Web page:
Kawasaki, Japan —For plastics, or "solid gasoline" as it's sometimes called, fighting flames is tough enough. Sure, additives can offer ignition resistance—but usually at the expense of impact strength and other mechanical properties. What's more, formulations based on tried-and-true halogen compounds have raised environmental concerns and now face regulatory pressures in Europe and Japan. NEC Corp. and Sumitomo Dow Ltd. have extinguished these problems with the development of a new ignition-resistant (IR) polycarbonate.
Called "Nucycle," the material uses a proprietary silicone as the IR additive to achieve a UL 94 V-0 rating at 1 mm, according to Masatoshi Iji of NEC's R & D department. Iji adds that the material also offers "impact strength much higher" than that of polycarbonate-containing traditional halogen or phosphorus additives. And Nucycle hangs on to other important polycarbonate properties, including surface hardness and heat resistance (see table). It costs about the same as polycarbonate with halogen compounds.
In the U.S., Dow Plastics (Midland, MI) will market the silicone-IR materials under the PCX name. "The physical and thermal properties of the PCX materials are nearly identical to those of the base polycarbonate," says Mike Hus, global technology leader for electronics. Dow's initial line-up will consist of three grades. One targets a V-0 rating at 0.95 mm and 5V at 2.5 mm. A second grade offers V-0 at 1.5 mm and 5V at 2.5. And the third grade features a 20% glass filling and meets V-0 at 1.5 mm. Dow and NEC also have developed transparent grades of these materials with a flame performance of V-0 at 2.0 mm.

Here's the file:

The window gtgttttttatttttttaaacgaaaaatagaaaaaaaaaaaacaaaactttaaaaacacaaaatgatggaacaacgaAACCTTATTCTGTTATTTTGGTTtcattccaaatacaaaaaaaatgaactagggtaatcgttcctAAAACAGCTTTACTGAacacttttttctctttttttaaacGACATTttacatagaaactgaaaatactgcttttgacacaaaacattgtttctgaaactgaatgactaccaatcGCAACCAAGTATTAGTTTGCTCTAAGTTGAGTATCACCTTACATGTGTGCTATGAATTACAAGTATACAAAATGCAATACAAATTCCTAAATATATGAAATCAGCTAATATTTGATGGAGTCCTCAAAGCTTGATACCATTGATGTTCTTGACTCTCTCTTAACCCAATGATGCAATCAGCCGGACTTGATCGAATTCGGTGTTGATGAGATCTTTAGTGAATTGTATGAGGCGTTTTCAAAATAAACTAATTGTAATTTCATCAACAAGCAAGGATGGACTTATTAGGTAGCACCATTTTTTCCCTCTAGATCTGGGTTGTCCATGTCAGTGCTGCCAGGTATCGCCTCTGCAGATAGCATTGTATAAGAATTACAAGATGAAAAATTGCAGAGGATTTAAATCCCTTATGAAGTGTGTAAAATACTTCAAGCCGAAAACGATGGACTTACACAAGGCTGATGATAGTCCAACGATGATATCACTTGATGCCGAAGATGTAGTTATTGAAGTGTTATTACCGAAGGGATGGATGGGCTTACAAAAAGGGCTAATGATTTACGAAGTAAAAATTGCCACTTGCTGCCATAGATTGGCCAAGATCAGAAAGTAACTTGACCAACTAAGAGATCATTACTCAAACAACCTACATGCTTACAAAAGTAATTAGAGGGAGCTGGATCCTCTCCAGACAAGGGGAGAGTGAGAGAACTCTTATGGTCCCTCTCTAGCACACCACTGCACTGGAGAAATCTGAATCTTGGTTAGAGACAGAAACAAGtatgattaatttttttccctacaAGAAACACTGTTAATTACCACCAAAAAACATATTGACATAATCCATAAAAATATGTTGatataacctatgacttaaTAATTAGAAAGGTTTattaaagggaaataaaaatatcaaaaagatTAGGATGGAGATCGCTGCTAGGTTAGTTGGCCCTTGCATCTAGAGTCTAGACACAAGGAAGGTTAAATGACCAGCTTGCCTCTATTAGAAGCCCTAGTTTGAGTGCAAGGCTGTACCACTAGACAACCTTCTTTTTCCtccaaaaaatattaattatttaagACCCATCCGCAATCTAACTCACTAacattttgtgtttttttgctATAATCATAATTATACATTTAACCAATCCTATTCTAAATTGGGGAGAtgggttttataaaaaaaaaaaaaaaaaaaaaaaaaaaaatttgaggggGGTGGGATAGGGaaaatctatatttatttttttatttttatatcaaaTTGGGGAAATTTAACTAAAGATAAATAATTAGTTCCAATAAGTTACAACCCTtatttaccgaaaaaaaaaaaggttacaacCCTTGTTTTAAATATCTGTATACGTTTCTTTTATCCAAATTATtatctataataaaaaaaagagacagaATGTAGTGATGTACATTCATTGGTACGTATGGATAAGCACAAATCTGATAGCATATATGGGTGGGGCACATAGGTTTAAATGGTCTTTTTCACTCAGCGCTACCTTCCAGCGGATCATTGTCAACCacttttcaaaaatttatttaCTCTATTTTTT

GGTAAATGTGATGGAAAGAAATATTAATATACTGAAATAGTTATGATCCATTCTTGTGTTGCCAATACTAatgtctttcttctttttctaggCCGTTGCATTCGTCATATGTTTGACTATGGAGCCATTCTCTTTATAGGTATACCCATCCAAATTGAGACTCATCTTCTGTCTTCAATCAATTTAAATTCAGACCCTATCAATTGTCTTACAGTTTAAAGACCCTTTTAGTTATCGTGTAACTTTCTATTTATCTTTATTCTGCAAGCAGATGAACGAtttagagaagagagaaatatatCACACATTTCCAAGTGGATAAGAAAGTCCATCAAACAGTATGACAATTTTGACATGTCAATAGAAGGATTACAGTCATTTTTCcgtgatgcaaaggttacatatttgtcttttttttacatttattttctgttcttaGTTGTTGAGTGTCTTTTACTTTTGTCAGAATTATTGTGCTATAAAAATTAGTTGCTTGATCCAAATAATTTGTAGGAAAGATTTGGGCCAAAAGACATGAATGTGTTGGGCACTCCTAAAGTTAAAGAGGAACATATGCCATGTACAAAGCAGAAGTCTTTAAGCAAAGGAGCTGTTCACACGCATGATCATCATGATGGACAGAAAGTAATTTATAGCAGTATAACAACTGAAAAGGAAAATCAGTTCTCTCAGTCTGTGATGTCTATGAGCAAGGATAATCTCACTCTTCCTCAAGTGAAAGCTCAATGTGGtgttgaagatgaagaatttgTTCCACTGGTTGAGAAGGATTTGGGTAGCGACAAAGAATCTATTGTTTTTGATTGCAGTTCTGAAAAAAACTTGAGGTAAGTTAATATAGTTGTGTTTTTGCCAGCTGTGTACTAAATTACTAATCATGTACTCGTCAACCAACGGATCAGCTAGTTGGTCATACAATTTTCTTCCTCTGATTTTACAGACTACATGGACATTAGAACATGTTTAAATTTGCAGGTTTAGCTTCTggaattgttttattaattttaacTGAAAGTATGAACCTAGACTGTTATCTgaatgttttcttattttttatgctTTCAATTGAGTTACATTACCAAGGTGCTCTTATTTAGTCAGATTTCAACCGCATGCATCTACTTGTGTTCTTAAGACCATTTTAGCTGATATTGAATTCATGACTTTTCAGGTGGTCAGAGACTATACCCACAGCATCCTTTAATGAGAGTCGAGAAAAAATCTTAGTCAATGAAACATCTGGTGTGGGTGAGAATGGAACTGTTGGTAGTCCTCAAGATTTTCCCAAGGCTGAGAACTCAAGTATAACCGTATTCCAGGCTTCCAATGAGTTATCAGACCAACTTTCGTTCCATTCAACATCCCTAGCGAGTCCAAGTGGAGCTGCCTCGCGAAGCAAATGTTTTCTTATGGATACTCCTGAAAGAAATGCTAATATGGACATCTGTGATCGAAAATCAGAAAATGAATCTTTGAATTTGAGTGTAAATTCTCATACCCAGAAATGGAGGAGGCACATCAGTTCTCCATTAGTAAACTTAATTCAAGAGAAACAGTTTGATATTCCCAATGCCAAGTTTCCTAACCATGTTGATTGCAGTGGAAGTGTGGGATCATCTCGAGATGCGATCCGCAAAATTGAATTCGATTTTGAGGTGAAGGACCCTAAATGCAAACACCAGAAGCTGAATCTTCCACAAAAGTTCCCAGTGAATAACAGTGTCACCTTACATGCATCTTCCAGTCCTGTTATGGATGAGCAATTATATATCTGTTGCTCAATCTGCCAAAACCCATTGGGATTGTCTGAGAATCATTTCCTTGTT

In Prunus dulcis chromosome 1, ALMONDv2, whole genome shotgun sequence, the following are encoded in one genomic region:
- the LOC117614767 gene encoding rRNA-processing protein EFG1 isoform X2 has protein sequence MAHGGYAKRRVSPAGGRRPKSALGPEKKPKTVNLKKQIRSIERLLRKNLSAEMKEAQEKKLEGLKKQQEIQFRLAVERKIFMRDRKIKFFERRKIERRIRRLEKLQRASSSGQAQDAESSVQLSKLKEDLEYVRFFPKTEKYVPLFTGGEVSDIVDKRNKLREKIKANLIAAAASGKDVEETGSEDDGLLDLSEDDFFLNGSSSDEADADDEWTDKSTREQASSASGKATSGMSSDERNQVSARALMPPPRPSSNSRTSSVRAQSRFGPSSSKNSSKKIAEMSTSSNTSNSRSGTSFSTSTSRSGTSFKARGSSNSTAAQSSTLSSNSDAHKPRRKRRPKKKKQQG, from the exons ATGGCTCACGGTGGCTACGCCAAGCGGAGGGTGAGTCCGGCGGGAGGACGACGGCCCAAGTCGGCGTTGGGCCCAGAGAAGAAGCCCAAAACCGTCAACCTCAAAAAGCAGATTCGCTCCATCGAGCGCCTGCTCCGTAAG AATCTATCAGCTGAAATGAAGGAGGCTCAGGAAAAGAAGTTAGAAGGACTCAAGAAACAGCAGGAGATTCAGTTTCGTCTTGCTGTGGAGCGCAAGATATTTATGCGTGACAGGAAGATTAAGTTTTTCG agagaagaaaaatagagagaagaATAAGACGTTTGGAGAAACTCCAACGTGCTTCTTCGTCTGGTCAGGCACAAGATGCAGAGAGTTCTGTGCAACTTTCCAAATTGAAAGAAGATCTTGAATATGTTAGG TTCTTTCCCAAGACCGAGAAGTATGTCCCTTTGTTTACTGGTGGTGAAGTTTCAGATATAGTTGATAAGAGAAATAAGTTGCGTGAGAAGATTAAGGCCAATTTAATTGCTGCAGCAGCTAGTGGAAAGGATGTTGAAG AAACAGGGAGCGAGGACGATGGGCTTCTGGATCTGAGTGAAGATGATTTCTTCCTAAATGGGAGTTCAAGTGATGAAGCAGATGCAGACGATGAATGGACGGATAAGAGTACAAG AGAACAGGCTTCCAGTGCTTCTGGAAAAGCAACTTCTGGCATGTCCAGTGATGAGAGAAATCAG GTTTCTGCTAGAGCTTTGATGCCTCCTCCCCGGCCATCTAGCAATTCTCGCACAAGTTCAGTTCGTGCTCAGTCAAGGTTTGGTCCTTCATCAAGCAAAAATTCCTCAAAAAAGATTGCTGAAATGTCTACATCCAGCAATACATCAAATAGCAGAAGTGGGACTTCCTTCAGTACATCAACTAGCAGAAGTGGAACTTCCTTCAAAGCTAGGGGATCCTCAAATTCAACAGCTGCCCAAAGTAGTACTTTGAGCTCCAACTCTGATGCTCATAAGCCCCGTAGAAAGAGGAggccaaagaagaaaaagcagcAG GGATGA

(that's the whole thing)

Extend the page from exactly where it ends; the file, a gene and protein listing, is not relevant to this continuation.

Contrasting Nucycle's proprietary aromatic-branch silicone with the earlier attempts to use methyl silicone as an IR additive, Iji explains that silicone exhibits better solubility in polycarbonate, higher heat resistance, and mobility within PC resin at high temperatures—all of which add up to better flame performance than earlier efforts with silicone.
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about ignition-resistant polycarbonate from Dow Plastics: Circle 539
Polycarbonate (PC) properties with different ignition resistant additives
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